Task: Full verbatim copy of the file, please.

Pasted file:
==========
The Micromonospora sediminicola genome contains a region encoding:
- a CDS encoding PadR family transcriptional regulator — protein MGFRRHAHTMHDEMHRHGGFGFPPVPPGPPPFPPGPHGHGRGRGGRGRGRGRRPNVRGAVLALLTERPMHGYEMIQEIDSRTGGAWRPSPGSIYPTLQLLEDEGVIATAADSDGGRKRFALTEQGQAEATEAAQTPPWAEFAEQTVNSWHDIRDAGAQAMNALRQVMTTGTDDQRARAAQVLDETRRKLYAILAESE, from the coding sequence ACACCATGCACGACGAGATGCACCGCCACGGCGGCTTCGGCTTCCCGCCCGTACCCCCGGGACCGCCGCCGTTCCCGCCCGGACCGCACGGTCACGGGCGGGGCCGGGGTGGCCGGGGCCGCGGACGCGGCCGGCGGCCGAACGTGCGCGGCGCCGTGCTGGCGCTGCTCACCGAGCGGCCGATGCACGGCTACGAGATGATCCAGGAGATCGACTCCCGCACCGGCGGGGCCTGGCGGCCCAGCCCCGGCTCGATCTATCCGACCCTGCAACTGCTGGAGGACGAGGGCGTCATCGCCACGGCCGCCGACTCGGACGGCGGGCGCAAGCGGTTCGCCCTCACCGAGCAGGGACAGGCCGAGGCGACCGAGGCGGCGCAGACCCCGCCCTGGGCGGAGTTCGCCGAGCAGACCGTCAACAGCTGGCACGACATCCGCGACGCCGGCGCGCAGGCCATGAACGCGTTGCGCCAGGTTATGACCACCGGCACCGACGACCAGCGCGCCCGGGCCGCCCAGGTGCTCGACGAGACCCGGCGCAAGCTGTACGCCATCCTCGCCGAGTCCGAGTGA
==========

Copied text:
The Micromonospora sediminicola genome contains a region encoding:
- a CDS encoding PadR family transcriptional regulator — protein MGFRRHAHTMHDEMHRHGGFGFPPVPPGPPPFPPGPHGHGRGRGGRGRGRGRRPNVRGAVLALLTERPMHGYEMIQEIDSRTGGAWRPSPGSIYPTLQLLEDEGVIATAADSDGGRKRFALTEQGQAEATEAAQTPPWAEFAEQTVNSWHDIRDAGAQAMNALRQVMTTGTDDQRARAAQVLDETRRKLYAILAESE, from the coding sequence ACACCATGCACGACGAGATGCACCGCCACGGCGGCTTCGGCTTCCCGCCCGTACCCCCGGGACCGCCGCCGTTCCCGCCCGGACCGCACGGTCACGGGCGGGGCCGGGGTGGCCGGGGCCGCGGACGCGGCCGGCGGCCGAACGTGCGCGGCGCCGTGCTGGCGCTGCTCACCGAGCGGCCGATGCACGGCTACGAGATGATCCAGGAGATCGACTCCCGCACCGGCGGGGCCTGGCGGCCCAGCCCCGGCTCGATCTATCCGACCCTGCAACTGCTGGAGGACGAGGGCGTCATCGCCACGGCCGCCGACTCGGACGGCGGGCGCAAGCGGTTCGCCCTCACCGAGCAGGGACAGGCCGAGGCGACCGAGGCGGCGCAGACCCCGCCCTGGGCGGAGTTCGCCGAGCAGACCGTCAACAGCTGGCACGACATCCGCGACGCCGGCGCGCAGGCCATGAACGCGTTGCGCCAGGTTATGACCACCGGCACCGACGACCAGCGCGCCCGGGCCGCCCAGGTGCTCGACGAGACCCGGCGCAAGCTGTACGCCATCCTCGCCGAGTCCGAGTGA